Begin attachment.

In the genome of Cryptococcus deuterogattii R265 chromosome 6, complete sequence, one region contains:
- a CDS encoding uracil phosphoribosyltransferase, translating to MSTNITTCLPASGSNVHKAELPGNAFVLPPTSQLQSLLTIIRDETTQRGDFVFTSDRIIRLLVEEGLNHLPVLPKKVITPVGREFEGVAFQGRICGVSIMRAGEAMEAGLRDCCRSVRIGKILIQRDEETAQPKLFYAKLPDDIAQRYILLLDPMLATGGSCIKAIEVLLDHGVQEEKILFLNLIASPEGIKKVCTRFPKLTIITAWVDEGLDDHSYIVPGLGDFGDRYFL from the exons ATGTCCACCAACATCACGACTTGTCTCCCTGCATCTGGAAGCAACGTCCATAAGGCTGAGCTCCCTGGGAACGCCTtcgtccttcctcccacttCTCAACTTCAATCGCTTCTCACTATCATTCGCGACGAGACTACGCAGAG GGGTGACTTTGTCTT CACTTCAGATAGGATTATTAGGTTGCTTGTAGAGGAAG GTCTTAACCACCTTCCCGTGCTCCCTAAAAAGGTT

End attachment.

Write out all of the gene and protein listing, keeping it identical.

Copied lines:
In the genome of Cryptococcus deuterogattii R265 chromosome 6, complete sequence, one region contains:
- a CDS encoding uracil phosphoribosyltransferase, translating to MSTNITTCLPASGSNVHKAELPGNAFVLPPTSQLQSLLTIIRDETTQRGDFVFTSDRIIRLLVEEGLNHLPVLPKKVITPVGREFEGVAFQGRICGVSIMRAGEAMEAGLRDCCRSVRIGKILIQRDEETAQPKLFYAKLPDDIAQRYILLLDPMLATGGSCIKAIEVLLDHGVQEEKILFLNLIASPEGIKKVCTRFPKLTIITAWVDEGLDDHSYIVPGLGDFGDRYFL from the exons ATGTCCACCAACATCACGACTTGTCTCCCTGCATCTGGAAGCAACGTCCATAAGGCTGAGCTCCCTGGGAACGCCTtcgtccttcctcccacttCTCAACTTCAATCGCTTCTCACTATCATTCGCGACGAGACTACGCAGAG GGGTGACTTTGTCTT CACTTCAGATAGGATTATTAGGTTGCTTGTAGAGGAAG GTCTTAACCACCTTCCCGTGCTCCCTAAAAAGGTT